Over the coming weeks, Pasco Fire Rescue officials must handle this fallout of the financial shortfall: The overtime budget has been cut so much that if enough firefighters are out one day, engines may show up to scenes with one less person aboard than they do now.
"Am I concerned?" said Assistant Chief Mike Ciccarello. "Absolutely."
"It's a serious safety issue not only for firefighters," said union president Ralph Grant, "but also an issue of time delay for service to the citizens."
So what's the big deal?
Even though Pasco has worked its way up in recent years to three-man engines, the county was still running one person short of the National Fire Protection Association standard that says a team of four firefighters should arrive on the same apparatus.
That first crew should arrive within four minutes of the call, and the follow-up crews within eight minutes, says Curt Varone, the association's division manager of public fire protection.
Eight minutes from the start of the fire is the key time frame for getting water inside a building and creating a "protective barrier" that rescuers and victims can use to exit, said Jonathan Moore, director of operations with the national office of the International Association of Firefighters union, to which Pasco firefighters belong.
One big reason behind having a truck staffed with at least four people? The "two-in, two-out rule," said Varone.
That means that two firefighters should not enter a burning building unless there are two more of them on the outside, ready to help out if something goes wrong. If two firefighters have to wait for another truck to bring two partners, he said, there could be a critical delay.
Regulations allow for exceptions — say a firefighter suspects someone is trapped inside — but if the first crews on the scenes show up routinely with only two people, "it's no longer an exception," said Varone.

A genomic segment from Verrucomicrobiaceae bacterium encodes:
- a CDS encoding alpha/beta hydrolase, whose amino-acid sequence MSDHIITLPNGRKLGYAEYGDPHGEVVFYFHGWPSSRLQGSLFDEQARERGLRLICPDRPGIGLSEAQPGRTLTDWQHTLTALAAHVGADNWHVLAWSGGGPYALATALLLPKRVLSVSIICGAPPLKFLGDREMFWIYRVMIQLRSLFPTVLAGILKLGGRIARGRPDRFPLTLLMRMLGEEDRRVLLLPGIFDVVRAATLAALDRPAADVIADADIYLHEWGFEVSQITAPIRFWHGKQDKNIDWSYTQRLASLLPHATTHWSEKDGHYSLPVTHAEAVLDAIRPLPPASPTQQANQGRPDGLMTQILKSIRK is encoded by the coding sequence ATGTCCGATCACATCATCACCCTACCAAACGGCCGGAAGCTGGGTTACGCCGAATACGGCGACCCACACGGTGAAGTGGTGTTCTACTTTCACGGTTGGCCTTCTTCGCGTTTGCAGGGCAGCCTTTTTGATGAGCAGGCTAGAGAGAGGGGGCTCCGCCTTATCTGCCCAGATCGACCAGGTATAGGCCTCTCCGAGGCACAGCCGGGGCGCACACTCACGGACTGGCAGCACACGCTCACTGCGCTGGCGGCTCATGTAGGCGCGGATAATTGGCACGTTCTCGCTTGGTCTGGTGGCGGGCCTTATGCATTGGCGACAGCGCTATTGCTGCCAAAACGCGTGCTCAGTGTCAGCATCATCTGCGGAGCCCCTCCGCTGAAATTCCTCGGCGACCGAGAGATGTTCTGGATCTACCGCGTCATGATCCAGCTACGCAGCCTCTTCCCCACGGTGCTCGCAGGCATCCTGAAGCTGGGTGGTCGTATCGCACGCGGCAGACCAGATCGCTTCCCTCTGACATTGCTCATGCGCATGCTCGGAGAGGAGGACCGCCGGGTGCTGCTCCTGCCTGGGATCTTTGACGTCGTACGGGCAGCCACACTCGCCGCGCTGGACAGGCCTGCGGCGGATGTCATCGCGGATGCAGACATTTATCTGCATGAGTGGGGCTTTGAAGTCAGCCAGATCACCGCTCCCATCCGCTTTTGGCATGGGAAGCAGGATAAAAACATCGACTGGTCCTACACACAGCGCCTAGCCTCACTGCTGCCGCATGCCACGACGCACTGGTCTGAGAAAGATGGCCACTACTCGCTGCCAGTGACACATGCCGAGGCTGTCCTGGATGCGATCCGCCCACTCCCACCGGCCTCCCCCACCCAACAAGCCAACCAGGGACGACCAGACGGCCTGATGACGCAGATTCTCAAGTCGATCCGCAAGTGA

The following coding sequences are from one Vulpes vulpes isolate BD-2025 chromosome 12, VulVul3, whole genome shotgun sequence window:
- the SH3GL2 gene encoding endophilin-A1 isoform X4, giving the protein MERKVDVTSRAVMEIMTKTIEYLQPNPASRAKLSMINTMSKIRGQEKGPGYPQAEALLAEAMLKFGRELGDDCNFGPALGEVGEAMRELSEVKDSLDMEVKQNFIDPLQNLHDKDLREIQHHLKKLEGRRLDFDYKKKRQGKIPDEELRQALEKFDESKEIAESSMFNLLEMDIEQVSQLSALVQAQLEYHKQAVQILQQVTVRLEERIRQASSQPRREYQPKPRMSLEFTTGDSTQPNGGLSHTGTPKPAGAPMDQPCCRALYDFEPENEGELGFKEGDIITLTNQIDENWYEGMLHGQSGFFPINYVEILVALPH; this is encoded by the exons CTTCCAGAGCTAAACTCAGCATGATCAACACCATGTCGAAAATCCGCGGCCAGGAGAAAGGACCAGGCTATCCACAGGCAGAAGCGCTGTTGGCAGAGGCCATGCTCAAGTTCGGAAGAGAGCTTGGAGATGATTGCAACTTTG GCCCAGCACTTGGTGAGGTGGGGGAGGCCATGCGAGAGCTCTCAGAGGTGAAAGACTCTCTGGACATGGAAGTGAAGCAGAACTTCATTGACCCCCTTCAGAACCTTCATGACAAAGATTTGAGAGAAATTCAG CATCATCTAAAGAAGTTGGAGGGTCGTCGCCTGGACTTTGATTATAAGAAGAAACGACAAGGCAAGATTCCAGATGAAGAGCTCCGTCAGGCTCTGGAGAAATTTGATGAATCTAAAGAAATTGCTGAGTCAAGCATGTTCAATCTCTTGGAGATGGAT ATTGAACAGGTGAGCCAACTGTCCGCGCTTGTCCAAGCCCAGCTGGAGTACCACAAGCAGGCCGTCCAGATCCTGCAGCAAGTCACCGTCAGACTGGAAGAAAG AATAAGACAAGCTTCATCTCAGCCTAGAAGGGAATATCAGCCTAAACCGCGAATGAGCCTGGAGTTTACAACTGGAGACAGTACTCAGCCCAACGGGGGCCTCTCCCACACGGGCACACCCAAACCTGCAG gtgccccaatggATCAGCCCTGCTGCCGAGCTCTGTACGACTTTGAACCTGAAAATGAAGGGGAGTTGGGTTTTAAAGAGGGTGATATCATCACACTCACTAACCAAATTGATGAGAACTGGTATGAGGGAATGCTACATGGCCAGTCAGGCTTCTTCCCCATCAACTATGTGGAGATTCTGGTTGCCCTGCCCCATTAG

In Pasco, the emphasis has been on getting people to the scene, even if they're not all on the same vehicles.
To cut costs this year, officials will start paying overtime only to bring on additional personnel if eight of the 23 engine companies fall to the two-man staffing levels.
So say a house catches fire on a day when the department is fully staffed. At least a dozen people are dispatched, says Ciccarello: Six via two engines, four via two rescue cars, one via a support vehicle and a battalion chief via a truck.
But as the overtime money drains away, some of those engines could be carrying only two people. So a third engine would likely be dispatched to help out.
Ciccarello said second and third engines typically arrive between five and nine minutes of the call.
At a recent business fire in Bayonet Point, for instance, three engines arrived within eight minutes of the call, the second two about four minutes after the first.
The bigger problems with arrival times are in the more sparsely populated parts of the county, though Chief Anthony Lopinto has said three of the rural stations — Tri-Community in northeast Pasco, San Antonio and Heritage Pines — will not fall down to two-man engines no matter how many people are out.
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The four-person standard is widely accepted by national firefighting organizations, but its impact is difficult to quantify.
One study in 1990 out of Dallas found that, on every try, a team of five firefighters could perform certain tasks — such as filling the hose with water and getting it to a particular point — within a particular time frame, said Moore, of the national firefighters union group.
Four firefighters could accomplish those same tasks only 84 percent of the time, three about 70 percent of the time, he said.
Ciccarello and other department veterans, including union president Grant, came up in an agency that routinely sent only two people out on trucks to scenes.
He said it's hard to compare the outcomes of then vs. now.
But he said it's no doubt much more efficient to have more people on a scene quicker.
"Obviously if you're less efficient," he said, "there's probably a greater risk."
Moore said the best way to think of a firefighting scene is a "complicated ballet," where each person has a very particular task, whether it's ventilating a roof or making sure the pump is working. Each duty at the scene is time critical.
"While another truck may bring more people," Moore said, "it brings them to the party late."
Jodie Tillman can be reached at firstname.lastname@example.org or (727) 869-6247.